Isolation of a trifluoroleucine-resistant mutant of Saccharomyces cerevisiae deficient in both high- and low-affinity L-leucine transport.Cell Mol Biol (Noisy-le-grand). 1996 Sep; 42(6):847-57.CM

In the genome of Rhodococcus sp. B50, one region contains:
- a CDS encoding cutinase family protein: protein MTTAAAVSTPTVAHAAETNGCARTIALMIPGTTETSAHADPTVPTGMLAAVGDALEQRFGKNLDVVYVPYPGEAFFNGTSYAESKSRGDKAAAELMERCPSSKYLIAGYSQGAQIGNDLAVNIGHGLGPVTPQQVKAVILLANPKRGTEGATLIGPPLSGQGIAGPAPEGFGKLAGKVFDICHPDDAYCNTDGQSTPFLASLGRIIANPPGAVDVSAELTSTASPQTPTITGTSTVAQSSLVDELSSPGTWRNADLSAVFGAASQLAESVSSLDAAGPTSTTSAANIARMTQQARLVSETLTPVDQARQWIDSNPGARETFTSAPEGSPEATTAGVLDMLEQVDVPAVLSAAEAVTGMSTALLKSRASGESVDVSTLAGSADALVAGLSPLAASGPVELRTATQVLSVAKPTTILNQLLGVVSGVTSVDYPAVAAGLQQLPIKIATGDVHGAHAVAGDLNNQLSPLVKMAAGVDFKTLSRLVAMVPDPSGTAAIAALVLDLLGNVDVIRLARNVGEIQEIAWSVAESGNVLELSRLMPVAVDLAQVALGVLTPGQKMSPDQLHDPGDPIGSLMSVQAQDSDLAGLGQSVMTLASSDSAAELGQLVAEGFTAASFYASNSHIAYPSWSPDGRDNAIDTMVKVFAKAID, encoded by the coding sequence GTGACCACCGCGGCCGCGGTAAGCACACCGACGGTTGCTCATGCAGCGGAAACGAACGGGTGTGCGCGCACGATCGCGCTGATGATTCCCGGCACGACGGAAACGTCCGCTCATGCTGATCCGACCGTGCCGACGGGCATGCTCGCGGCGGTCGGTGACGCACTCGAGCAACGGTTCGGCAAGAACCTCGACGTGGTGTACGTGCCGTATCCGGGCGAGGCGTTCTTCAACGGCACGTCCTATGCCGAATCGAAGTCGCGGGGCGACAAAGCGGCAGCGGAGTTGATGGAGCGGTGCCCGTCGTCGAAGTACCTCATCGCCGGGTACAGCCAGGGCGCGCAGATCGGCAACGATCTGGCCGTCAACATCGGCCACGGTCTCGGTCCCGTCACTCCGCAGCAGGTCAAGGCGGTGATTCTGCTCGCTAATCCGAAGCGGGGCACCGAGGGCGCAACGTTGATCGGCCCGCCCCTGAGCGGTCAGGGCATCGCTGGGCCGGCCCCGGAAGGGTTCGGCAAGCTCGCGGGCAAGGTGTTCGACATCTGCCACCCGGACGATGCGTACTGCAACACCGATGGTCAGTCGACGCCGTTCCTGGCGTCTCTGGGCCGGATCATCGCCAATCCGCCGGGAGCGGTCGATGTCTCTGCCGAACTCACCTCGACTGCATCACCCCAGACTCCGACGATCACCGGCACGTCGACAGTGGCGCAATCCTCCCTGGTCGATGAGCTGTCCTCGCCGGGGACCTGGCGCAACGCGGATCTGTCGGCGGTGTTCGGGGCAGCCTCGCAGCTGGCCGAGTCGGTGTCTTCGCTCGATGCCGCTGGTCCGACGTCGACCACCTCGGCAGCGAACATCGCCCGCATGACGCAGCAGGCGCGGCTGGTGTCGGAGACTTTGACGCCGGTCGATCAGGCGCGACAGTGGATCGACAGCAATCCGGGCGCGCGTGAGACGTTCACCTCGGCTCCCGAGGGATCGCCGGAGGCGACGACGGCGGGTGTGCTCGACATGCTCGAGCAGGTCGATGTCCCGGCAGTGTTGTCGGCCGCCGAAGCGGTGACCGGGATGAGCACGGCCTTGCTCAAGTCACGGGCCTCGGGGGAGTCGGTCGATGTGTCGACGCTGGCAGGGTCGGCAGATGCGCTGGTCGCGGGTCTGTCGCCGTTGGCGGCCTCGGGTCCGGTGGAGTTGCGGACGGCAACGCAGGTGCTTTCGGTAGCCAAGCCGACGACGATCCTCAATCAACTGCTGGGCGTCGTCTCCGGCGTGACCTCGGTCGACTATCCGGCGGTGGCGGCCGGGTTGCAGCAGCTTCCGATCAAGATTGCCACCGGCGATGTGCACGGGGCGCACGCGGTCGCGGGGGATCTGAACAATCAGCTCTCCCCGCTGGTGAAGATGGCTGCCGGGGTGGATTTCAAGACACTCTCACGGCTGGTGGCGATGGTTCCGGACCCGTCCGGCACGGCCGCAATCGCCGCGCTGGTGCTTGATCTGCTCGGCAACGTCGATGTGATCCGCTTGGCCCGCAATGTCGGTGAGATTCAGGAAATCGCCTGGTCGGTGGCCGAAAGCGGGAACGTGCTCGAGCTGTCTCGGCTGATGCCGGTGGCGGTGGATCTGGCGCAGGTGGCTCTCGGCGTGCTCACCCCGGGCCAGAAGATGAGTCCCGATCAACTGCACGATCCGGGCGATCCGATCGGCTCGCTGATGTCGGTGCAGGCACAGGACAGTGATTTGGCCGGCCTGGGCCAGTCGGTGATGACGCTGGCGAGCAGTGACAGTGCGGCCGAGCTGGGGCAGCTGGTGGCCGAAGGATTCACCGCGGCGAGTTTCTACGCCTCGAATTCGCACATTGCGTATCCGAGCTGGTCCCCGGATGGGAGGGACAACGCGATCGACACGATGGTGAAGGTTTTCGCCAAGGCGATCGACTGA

A yeast mutant defective in permeases S1 and S2 which transport L-leucine was isolated from a parental strain already deficient in the general amino acid permease, GAP1. The mutant was selected as a spontaneous, trifluoroleucine-resistant (TFLR) strain. Full resistance depended upon the presence of two unlinked mutant genes designated let1 and let2. The let1 mutation completely inactivates the high-affinity leucine transport system defined kinetically as S1. Although the let2 mutation caused a marked decrease in the Jmax of the low-affinity transport system, S2, residual leucine transport in the let1 let2 gap1 mutant had the same KT as in the LET1 LET2 gap1 parent. The mutant exhibited a marked decrease in growth on minimal medium containing leucine, isoleucine or valine as a sole nitrogen source. Moreover, assimilation of methionine, phenylalanine, serine and threonine was decreased, whereas basic and acidic amino acids supported normal growth. This indicates that at least one of the leucine permeases has a fairly broad, but still limited, specificity. Reversion of the gap1 gene restored leucine transport. The revertant was sensitive to TFL when grown on proline but resistant when NH4+ was the nitrogen source. The previously published mutations (shr3, aat1, lup1 or raa) would not be related to either LET1 or LET2.